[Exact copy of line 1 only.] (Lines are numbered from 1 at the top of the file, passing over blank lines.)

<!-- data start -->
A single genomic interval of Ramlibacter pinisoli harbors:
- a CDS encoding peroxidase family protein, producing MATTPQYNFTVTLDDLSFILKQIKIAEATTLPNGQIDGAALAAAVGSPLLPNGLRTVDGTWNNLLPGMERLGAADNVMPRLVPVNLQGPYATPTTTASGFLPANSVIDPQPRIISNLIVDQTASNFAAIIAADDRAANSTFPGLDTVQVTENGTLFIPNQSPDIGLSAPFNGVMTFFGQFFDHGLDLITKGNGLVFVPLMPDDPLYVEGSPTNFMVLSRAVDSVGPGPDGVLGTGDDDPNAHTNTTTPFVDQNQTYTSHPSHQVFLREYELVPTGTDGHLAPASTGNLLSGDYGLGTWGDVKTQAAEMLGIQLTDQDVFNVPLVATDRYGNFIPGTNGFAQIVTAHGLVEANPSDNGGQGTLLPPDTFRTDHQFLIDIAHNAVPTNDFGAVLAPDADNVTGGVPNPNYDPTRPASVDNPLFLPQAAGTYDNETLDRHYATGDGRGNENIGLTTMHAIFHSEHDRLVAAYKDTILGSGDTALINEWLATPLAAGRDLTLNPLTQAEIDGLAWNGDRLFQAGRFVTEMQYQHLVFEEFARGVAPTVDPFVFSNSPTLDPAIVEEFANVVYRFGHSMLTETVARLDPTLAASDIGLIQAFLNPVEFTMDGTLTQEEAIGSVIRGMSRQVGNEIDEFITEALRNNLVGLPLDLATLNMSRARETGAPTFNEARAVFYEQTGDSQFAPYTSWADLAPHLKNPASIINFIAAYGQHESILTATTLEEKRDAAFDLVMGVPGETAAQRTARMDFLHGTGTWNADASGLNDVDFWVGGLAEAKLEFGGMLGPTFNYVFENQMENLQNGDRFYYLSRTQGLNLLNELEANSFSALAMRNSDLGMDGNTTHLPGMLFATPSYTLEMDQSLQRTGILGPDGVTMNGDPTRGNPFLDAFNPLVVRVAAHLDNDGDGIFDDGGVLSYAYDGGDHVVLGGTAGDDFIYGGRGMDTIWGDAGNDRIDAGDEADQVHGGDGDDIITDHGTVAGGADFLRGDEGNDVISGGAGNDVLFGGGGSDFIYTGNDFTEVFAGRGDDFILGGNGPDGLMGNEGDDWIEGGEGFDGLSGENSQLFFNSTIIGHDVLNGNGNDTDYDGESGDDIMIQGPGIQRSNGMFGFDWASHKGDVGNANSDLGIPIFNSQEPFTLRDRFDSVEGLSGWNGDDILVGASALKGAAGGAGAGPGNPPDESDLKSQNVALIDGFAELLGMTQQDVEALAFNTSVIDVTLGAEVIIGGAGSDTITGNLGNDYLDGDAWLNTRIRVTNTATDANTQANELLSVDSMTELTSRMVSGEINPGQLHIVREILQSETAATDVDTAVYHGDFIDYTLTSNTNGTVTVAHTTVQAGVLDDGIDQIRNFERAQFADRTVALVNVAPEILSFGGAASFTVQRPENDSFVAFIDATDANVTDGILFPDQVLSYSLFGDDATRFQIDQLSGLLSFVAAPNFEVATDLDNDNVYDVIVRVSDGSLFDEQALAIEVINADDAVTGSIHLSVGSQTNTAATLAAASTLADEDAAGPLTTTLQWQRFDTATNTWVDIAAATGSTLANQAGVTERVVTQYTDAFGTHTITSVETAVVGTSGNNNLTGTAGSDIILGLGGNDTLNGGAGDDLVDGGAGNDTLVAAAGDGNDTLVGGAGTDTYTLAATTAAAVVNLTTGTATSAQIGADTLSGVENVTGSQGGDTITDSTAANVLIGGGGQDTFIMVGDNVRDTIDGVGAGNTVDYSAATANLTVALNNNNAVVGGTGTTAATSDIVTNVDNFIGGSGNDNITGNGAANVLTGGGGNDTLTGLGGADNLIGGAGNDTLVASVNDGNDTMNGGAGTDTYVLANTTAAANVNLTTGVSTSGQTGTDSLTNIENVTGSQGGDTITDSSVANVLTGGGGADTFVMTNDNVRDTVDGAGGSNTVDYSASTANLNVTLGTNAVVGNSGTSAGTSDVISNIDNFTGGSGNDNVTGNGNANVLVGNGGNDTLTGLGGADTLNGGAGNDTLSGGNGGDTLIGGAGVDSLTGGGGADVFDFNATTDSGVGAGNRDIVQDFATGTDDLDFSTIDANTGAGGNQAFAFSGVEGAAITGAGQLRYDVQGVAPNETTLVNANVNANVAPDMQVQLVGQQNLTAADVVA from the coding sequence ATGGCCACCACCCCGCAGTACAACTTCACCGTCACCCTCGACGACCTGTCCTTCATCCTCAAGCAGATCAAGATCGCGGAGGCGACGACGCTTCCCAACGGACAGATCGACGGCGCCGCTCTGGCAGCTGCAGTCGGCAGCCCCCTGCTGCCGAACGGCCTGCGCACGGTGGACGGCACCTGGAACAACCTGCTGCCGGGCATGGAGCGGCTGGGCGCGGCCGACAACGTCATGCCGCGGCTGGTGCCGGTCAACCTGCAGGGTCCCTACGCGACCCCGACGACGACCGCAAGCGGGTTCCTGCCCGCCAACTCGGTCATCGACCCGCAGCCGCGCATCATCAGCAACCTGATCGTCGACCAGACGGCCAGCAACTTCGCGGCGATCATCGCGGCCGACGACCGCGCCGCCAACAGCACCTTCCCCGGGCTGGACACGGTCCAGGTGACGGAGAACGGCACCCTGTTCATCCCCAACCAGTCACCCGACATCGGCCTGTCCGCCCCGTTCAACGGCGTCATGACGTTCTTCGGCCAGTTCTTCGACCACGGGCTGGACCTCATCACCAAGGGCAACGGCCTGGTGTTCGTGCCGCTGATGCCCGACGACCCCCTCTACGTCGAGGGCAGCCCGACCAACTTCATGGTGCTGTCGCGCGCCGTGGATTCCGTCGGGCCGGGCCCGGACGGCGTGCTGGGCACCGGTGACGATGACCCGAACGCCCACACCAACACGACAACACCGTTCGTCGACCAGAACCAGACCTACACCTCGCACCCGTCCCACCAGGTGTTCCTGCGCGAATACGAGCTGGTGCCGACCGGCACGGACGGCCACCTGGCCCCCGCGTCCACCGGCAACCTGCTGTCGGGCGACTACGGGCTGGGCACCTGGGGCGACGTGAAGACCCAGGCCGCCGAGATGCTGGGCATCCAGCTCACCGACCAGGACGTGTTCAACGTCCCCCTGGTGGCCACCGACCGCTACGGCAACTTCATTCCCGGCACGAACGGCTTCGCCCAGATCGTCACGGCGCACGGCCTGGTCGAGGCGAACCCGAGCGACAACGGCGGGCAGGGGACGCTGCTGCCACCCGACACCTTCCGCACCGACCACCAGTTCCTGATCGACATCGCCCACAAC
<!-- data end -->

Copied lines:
A single genomic interval of Ramlibacter pinisoli harbors: